Remember our post on putting the A in STEAM? If not, here’s a quick refresher. When you discuss increasing emphasis on any subject area of school, whether that be English, social studies, or as in this case, STEM, a debate is inevitably sparked about what that really means.
Subjects can feel left out that one is prioritized over another, and it’s all spurred by a concern about whether or not we’re doing what’s best for the kids, teachers, and the country.
In this case, there’s been discussion about whether or not an increase in education in the STEM subjects (science, technology, engineering, and math) should also include an “A”- for arts. Do manufacturing and/or technology companies look for kids who can think creatively, write, read and imagine well?
Writer and executive John Tarnoff put the question best when he said that he needs “to hire technologists who know how to collaborate in teams, express themselves coherently, engagingly, and persuasively understand how to take and apply constructive criticism and how to tell a good story…I find them taking art classes to understand how color and light really work. I find them in writing classes learning how to express themselves.” If that’s not evidence for keeping art classes in a STEM-oriented education, we’re not sure what is.
But lately, particularly for Nebraskans, other questions have arisen about whether or not it’s necessary to have STEM vs STEAM education– but in this scenario, the A doesn’t stand for Arts. It stands for Agriculture.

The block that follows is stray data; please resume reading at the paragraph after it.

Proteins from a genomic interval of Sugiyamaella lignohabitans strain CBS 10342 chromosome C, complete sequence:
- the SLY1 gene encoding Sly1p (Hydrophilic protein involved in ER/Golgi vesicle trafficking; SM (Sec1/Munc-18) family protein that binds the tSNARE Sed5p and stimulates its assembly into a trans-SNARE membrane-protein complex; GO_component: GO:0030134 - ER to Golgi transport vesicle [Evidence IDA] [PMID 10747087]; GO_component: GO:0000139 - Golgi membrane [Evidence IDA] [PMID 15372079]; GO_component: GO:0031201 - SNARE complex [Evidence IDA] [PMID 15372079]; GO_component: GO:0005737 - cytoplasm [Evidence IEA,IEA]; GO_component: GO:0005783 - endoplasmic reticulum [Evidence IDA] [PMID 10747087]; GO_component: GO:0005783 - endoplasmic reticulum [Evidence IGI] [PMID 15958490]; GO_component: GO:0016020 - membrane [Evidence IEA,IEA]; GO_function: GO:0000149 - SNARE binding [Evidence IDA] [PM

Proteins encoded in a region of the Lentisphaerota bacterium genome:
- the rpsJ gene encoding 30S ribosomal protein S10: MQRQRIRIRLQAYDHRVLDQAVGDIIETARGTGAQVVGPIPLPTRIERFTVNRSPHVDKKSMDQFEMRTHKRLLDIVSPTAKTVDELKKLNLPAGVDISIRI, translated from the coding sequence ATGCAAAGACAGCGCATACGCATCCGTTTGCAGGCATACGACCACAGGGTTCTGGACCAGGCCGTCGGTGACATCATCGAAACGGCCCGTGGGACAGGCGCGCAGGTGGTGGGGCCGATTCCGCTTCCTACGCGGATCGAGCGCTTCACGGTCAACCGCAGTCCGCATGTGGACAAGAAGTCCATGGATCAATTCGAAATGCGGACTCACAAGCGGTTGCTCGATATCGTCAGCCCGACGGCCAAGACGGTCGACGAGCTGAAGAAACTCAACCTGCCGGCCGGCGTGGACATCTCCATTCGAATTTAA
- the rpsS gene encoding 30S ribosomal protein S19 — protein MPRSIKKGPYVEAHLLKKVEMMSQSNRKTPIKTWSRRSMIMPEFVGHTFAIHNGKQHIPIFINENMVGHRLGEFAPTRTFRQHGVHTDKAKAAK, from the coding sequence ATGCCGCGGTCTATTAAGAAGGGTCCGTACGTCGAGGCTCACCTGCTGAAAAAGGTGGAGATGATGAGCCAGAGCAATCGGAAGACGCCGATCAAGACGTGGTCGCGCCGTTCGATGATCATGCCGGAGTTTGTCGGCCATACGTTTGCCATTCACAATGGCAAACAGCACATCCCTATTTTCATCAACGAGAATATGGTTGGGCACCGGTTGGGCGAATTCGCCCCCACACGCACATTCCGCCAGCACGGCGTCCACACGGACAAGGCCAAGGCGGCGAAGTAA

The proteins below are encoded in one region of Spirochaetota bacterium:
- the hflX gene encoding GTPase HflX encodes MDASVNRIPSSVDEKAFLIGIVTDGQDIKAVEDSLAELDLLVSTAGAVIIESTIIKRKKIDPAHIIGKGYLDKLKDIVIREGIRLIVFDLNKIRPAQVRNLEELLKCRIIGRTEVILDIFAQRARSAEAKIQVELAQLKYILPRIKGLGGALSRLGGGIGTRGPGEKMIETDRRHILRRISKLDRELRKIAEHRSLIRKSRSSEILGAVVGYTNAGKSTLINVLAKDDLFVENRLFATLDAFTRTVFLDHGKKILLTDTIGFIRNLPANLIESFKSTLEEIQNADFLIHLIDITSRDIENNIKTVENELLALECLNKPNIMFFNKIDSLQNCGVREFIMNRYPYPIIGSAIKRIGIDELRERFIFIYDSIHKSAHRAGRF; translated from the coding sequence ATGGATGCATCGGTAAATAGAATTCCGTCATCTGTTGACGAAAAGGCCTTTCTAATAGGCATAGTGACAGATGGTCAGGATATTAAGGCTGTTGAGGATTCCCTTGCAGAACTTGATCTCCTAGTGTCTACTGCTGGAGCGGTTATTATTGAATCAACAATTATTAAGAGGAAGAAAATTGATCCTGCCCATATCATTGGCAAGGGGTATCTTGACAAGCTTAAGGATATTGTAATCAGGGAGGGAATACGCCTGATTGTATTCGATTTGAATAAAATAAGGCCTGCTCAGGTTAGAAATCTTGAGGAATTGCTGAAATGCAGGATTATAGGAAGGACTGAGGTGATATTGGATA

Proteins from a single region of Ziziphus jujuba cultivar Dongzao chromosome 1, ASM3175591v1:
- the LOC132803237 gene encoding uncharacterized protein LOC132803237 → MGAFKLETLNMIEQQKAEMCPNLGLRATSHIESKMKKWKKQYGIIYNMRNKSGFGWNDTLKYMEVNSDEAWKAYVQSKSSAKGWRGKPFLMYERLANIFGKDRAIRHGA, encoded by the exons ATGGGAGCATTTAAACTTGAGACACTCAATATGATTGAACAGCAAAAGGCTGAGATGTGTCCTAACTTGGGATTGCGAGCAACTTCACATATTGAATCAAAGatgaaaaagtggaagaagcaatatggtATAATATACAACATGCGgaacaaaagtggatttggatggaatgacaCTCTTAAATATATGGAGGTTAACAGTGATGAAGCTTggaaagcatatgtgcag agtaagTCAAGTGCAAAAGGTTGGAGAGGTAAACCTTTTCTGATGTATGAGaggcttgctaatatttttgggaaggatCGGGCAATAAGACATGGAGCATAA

In a state where agriculture is one of the main sources of income, the University of Nebraska-Lincoln is stepping forward to emphasize agricultural literacy and science as a vital part of an education in Nebraska. Vice Chancellor for the Institute of Agriculture and Natural Resources, Ronnie Greene, says that their new National Agriculture Literacy Center at UNL aims to do just that: “A, as in agriculture, needs to be an important part of that [STEAM]” Green told the Journal Star.
The center was launched last summer, and so far, faculty members have already started developing lesson plans and instructional materials for teachers throughout the entire United States. Cory Forbes, center director, said that “we want to provide content science teachers can use in their classes to teach biology, chemistry, or other sciences through an ag or natural resources lens.”
If you’re a teacher interested in learning more about how to work with this problem, this summer, the center will hold a pilot program that will pair UNL researches with current and future high school teachers to work together to create instructional material. High school teachers will also help work with research taking place in the field of natural resources and agriculture that’s currently happening.
What do you think? Do you think agriculture, arts, or both are important to pair with a STEM education? Leave a comment in the section below, and let us know!